Medicine: Yalow's Lament

Chimera of a cure

Coveted though they may be, Nobel prizes can be mixed blessings to scientists. At every turn, the winners are beseiged with demands to make speeches, grant interviews and perform myriad chores that leave precious little time for research. Even worse, an awed public often takes their statements with almost oracular seriousness. So says Rosalyn Yalow, the 1977 Nobelist in medicine, who concludes that the most prized policy for a laureate may sometimes be silence.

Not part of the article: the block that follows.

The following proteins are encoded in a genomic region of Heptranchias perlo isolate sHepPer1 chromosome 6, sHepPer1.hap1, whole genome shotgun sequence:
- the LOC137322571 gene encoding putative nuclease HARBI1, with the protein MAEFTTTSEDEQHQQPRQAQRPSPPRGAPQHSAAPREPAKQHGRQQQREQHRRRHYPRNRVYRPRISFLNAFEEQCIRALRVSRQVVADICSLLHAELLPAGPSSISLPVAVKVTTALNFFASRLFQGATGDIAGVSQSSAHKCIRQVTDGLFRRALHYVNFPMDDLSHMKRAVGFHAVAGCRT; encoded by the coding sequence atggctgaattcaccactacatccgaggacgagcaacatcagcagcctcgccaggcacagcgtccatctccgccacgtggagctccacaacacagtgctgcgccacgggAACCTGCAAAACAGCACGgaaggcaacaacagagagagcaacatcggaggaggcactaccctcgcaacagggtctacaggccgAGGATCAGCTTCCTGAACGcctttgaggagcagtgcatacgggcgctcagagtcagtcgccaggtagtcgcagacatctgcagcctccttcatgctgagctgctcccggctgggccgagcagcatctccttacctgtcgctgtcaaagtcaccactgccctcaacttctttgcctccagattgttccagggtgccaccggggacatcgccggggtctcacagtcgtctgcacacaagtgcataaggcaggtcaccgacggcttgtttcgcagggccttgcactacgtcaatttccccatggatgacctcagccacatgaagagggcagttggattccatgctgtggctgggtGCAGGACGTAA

At a scientific meeting in Los Angeles last month, Yalow described some recent work with lab animals....

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